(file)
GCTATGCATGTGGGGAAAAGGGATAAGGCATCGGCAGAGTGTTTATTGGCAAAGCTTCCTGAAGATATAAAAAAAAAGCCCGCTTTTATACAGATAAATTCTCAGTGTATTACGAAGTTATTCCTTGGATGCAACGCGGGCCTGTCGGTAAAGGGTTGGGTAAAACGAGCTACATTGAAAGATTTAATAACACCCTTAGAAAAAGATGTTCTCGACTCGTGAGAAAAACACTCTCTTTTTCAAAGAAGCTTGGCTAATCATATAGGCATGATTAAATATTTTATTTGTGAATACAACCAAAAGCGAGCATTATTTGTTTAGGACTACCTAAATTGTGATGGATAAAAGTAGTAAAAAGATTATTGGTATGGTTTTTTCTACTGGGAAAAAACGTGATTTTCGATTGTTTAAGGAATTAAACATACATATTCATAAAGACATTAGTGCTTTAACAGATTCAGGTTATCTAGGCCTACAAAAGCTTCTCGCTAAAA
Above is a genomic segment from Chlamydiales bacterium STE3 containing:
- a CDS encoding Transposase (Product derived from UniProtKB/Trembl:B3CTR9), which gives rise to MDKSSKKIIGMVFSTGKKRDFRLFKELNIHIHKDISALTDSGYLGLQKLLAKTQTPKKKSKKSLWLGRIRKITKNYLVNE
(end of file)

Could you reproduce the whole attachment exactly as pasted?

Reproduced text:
GCTATGCATGTGGGGAAAAGGGATAAGGCATCGGCAGAGTGTTTATTGGCAAAGCTTCCTGAAGATATAAAAAAAAAGCCCGCTTTTATACAGATAAATTCTCAGTGTATTACGAAGTTATTCCTTGGATGCAACGCGGGCCTGTCGGTAAAGGGTTGGGTAAAACGAGCTACATTGAAAGATTTAATAACACCCTTAGAAAAAGATGTTCTCGACTCGTGAGAAAAACACTCTCTTTTTCAAAGAAGCTTGGCTAATCATATAGGCATGATTAAATATTTTATTTGTGAATACAACCAAAAGCGAGCATTATTTGTTTAGGACTACCTAAATTGTGATGGATAAAAGTAGTAAAAAGATTATTGGTATGGTTTTTTCTACTGGGAAAAAACGTGATTTTCGATTGTTTAAGGAATTAAACATACATATTCATAAAGACATTAGTGCTTTAACAGATTCAGGTTATCTAGGCCTACAAAAGCTTCTCGCTAAAA
Above is a genomic segment from Chlamydiales bacterium STE3 containing:
- a CDS encoding Transposase (Product derived from UniProtKB/Trembl:B3CTR9), which gives rise to MDKSSKKIIGMVFSTGKKRDFRLFKELNIHIHKDISALTDSGYLGLQKLLAKTQTPKKKSKKSLWLGRIRKITKNYLVNE